Thursday, November 25, 2010
The Bayeux Tapestry
Upon our arrival in Bayeux, the first thing my Dad and I did was a trip to the Musee de la Tapisserie de Bayeux to see the Bayeux Tapestry - yes it has its very own museum.
Approximately 70 meters long and half a meter wide, the Bayeux Tapestry chronicles the Norman conquest of England by William the Conqueror in 1066 as well as the events of the invasion itself. It consists of oversix hundred characters, two hundred horses, around fifty dogs, five hundred other animals, several dozen trees, about thirty buildings and forty ships. Although the tapestry is annotated in Latin, it is generally believed that it was intended as a narrative wall hanging which told a story to the many illiterate people of the time.
It is generally believed that Odo, Bishop of Bayeux and half-brother of William the Conqueror commissioned the tapestry, however, debate still reigns as to where it was constructed, and by whom.
The band of canvas on which the Tapestry hangs bears 58 numbers which identify the scenes in the story. They are presented chronologically and cover a period of three years, from 1064 to 1066, divided into three main stages not equally represented however:
1. Harold’s journey to Normandy in 1064-1066 (scenes 1 to 23)
2. The death of King Edward on 5 January 1066 and the preparations for the Norman invasion in the spring of 1066 (scenes 24 to 38)
3. And finally the landing in England on 28 September 1066 followed by the Battle of Hastings on 14 October 1066 (scenes 39 to 58).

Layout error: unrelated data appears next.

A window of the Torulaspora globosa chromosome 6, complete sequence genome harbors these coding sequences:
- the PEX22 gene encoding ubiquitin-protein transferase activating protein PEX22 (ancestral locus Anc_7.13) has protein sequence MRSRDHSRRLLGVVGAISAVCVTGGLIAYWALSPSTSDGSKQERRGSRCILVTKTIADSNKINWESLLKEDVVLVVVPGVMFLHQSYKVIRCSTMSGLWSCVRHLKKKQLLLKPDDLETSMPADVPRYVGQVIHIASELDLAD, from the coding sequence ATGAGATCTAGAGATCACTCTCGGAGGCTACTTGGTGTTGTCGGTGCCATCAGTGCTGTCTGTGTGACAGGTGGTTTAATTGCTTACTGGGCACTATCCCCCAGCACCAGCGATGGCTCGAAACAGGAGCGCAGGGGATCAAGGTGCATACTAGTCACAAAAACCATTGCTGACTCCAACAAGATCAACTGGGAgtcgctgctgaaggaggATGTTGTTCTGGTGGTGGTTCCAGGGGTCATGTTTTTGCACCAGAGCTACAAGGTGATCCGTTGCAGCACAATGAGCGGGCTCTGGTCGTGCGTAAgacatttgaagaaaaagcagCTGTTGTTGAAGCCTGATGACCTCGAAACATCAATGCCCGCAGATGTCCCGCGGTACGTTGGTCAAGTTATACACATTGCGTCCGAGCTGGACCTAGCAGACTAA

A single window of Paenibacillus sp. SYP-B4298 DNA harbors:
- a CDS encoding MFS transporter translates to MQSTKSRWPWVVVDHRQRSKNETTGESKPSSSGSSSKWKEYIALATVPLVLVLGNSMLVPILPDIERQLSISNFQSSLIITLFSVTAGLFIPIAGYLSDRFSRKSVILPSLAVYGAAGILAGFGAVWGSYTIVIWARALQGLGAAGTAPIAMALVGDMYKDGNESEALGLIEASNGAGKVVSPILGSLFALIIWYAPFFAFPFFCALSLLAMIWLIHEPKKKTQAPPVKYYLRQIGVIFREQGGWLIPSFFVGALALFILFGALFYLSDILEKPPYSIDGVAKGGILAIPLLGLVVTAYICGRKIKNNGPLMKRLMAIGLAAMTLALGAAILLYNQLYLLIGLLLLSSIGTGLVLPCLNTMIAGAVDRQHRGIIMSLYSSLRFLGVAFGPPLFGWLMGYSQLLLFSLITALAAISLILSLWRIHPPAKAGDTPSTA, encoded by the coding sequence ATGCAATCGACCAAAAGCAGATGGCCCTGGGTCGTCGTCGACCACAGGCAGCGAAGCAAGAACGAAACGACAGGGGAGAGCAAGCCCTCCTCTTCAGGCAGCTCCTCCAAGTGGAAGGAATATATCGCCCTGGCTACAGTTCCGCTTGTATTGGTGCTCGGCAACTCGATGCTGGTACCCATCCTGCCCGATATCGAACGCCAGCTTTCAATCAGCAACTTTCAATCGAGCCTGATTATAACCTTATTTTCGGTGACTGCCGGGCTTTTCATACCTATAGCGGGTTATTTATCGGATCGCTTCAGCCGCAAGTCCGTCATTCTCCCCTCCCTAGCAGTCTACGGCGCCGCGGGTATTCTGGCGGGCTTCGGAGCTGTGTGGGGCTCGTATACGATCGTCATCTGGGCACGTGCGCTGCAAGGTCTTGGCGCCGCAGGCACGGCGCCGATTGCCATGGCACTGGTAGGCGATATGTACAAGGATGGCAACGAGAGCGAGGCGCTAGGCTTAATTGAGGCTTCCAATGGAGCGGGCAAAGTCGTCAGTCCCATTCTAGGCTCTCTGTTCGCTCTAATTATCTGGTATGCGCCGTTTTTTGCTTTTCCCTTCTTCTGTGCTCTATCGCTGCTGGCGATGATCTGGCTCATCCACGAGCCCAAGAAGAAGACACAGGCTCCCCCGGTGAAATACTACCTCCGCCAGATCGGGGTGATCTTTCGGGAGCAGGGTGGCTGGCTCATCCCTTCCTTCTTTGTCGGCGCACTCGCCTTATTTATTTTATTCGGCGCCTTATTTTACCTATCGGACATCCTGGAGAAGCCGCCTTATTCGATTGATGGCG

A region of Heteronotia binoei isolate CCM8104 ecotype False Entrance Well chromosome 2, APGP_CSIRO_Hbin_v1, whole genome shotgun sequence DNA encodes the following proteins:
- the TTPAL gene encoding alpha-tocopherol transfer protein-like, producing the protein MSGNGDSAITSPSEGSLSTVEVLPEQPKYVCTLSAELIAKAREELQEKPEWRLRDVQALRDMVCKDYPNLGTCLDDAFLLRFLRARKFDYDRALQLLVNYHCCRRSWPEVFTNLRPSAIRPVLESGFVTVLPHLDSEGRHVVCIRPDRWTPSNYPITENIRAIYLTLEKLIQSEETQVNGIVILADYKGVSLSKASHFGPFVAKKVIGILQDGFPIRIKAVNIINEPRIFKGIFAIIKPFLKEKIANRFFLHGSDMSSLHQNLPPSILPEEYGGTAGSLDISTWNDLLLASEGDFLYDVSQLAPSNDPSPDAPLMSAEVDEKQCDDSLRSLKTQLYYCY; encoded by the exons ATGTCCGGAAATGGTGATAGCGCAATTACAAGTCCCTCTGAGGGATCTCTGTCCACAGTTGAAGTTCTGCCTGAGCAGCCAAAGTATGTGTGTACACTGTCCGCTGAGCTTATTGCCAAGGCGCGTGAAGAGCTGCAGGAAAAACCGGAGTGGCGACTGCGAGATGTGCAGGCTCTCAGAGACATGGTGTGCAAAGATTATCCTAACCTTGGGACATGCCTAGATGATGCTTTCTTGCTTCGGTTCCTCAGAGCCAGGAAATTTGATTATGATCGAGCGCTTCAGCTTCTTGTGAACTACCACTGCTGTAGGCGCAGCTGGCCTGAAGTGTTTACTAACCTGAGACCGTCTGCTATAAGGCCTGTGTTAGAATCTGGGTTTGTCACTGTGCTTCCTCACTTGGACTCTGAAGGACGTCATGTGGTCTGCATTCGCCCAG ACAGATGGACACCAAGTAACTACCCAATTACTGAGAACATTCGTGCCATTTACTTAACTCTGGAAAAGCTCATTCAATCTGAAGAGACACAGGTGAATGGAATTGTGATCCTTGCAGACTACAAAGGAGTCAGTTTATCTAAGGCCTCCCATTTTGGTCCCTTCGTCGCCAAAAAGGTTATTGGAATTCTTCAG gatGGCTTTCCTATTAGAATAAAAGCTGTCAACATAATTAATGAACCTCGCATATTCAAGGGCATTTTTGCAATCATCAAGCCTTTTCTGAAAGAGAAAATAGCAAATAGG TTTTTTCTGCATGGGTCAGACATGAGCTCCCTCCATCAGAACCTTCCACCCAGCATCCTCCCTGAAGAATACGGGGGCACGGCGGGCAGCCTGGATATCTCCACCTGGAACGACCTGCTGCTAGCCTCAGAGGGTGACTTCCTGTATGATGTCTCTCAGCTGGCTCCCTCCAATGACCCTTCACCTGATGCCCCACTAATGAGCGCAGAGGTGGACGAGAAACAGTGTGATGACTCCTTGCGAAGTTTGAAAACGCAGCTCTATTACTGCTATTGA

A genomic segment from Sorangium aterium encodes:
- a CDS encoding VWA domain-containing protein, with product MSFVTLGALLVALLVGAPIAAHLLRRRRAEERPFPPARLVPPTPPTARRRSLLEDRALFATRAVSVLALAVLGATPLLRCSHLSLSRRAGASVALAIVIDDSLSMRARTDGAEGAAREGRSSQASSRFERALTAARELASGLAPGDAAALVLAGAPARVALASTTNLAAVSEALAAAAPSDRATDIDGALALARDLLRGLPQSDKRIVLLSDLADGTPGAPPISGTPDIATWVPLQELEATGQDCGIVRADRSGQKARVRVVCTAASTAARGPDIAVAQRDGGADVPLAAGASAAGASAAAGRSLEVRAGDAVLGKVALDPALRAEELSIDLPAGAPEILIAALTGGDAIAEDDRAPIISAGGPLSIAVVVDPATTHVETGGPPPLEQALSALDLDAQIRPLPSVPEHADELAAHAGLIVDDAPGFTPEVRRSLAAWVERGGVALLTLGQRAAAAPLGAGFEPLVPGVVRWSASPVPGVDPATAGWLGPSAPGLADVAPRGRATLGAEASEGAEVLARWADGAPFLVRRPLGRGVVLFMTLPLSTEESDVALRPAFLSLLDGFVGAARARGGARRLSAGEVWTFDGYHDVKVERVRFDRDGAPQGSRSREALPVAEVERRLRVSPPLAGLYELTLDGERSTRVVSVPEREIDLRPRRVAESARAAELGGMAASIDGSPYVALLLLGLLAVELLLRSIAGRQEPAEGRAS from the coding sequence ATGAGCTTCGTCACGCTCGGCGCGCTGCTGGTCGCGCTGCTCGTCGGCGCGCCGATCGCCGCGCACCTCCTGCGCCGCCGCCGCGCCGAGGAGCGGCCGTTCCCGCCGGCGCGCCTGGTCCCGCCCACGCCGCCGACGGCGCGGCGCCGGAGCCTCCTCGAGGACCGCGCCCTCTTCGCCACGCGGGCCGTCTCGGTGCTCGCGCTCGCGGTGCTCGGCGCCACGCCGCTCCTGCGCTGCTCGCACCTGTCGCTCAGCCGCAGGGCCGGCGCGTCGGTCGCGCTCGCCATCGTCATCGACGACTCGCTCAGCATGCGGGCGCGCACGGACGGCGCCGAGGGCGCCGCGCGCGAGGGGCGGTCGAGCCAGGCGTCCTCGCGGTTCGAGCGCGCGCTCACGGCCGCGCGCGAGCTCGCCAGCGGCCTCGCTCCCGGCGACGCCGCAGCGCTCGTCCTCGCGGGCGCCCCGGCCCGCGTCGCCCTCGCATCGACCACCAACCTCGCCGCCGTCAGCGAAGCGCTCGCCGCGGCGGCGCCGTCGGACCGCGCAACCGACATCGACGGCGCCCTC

The tapestry begins in 1064 when the question of who would succeed to the throne of England remained unanswered. The King, Edward the Confessor, was growing old, and had no children or heirs. After a long exile in Normandy, and having brought back to the English court the Norman language and habits, as well as Norman nobles, King Edward logically chose William as his successor. Edward sends Harold Godwinson, the most powerful earl in England, to inform William that he will succeed him as King of England upon his death. Harold no doubt thought it wise, from a political standpoint, to accept, and set off for Normandy.
After a couple mishaps along the way, Harold finally arrives in Normandy and gives the message to William that he is to succeed Edward upon his death. William gives Harold arms and armour and has him take an oath on saintly relics to honor Edward's wish and allow him to succeed Edward as King. Harold leaves for home and shortly after his arrival back in England Edward dies. Harold violates his oath to William and has himself crowned King. William was then forced to take up arms against Harold, as he thought the only punishment for this felony was death! William invades England, the great Battle of Hastings ensues, Harold is defeated and killed and William becomes William the Conqueror and is crowned King of England.
In addition to this historical account, the tapestry also provides details and aspects of everyday life in the 11th century. The Tapestry centres above all on the life of the Court. It shows most of the symbolic elements of power: ceremonial clothing, richly decorated thrones and dining etiquette. These make the principle protagonists stand out so that they are easy to recognise.
The military world also occupies an important place. It is meticulously depicted through personal arms (battle axes and maces, lances, swords, bows, shields, helmets, coats of mail, standards, etc.), horses’ equipment, ships with their weapons and navigating methods, and also battle strategies and tactics.
Lastly, in the background, we can also see the various aspects of daily life: farmers, carpenters or unskilled labourers at work with their tools. Cooks are also represented with their full equipment, preparing roasted or boiled dishes of pork, beef, mutton, poultry, fish, all of course washed down with wine.